Communication Aids23rd January 2014
Live Chats: a great alternative to phone calls!
Fed up of using the phone for customer support and make enquiries - we have a quick look at online 'live chat' facilities.
Traditionally, getting advice or support for anything has been something of a nightmare for Deaf and Hard of Hearing people. Contacting Customer Services has almost always meant a lengthy phone call and often to premium rate numbers. Add into this the extra time taken due to having to call through Text Relay and costs very quickly mount up. These days however, there’s a new trend to provide an online ‘live chat’ facility which could soon put an end to those expensive calls.
I’ve recently had the chance to try out live chat facilities online with a few different companies. One of the first I’d seen was when I needed to update some details about the website and another when I had visited an insurance website as I needed to check on some details about a policy. As usual I was trying to avoid having to call the number on the paperwork so I was looking for an email address to contact them, but I spotted the ‘live chat’ button and thought I’d give it a go.
A small box popped up to tell me that I was about to be connected to ‘John’ who then asked me how he could help me and after confirming a few details, he was quickly able to give me the information I needed. It was really great to be able to have that instant response; the same sort of instant conversation as a phone call, but in a much more accessible and suitable way for me. Email is okay but you never know when (or even if!) you’ll get a reply; with the live chat you know that someone is right there reading your question and trying to help you as quickly as possible.
Several of our Deaf readers have also mentioned to us about using an online chat facility and how useful it was to them. For some Deaf people, English is their second or third language so can sometimes struggle with English, but I feel that having the chat online, just one comment or question at a time is much easier to deal with than receiving an email with a wall of text. It also gives the opportunity to say straight away, “Sorry, I don’t understand – what do you mean?” On some websites, I’ve also noticed that after your chat is complete you have the ability to send an email to yourself with a full transcript of the conversation – this means that you can then look back on the information and check over it or remind yourself of anything you’ve forgotten.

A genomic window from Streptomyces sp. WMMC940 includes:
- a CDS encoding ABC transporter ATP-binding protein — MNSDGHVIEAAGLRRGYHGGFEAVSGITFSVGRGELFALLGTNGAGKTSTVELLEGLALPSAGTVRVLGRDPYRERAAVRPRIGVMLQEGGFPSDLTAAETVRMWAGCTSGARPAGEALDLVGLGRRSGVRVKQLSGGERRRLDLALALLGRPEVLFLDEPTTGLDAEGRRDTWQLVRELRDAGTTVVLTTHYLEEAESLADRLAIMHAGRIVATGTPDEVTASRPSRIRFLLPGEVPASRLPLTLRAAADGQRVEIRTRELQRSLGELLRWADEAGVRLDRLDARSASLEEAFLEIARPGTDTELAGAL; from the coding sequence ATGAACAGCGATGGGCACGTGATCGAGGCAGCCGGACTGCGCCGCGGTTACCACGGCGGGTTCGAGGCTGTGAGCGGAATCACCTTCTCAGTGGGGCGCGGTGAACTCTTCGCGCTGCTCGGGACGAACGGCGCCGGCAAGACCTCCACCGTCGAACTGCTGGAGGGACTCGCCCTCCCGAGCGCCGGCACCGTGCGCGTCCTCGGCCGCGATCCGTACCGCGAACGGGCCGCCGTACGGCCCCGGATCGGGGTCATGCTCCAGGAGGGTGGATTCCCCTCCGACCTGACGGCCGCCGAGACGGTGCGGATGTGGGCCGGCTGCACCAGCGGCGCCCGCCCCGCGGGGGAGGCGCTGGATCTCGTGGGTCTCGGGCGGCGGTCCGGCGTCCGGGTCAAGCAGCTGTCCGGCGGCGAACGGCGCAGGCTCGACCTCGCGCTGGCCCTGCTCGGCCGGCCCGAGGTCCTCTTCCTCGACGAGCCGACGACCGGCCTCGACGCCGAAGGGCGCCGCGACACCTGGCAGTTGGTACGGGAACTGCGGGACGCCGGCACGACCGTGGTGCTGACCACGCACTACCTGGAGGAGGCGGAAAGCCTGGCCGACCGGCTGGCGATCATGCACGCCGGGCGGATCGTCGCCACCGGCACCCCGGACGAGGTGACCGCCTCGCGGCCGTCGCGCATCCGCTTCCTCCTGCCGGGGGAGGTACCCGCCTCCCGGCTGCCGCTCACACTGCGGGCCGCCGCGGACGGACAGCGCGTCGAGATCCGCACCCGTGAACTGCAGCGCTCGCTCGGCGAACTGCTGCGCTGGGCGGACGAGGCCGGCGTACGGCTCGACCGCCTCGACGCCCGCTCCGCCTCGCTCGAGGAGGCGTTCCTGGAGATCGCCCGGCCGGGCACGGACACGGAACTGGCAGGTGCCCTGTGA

The NDCS are now offering an online chat facility too; the UK’s first Live Chat Helpline on childhood deafness. This gives another method for parents to contact them for information and even for Deaf young people themselves to contact the NDCS if they are looking for information or support.
There are lots of technology and online stores offering this service already like Amazon and Nokia but also other organisations are starting to realise the potential too. We hope this is a trend that continues to grow and soon lots more companies and organisations will be offering the facility for access to instant advice and information. For me, Chat facilities are far more deaf friendly than Call Centres.
Article by Sarah Lawrence
posted in Technology / Communication Aids
23rd January 2014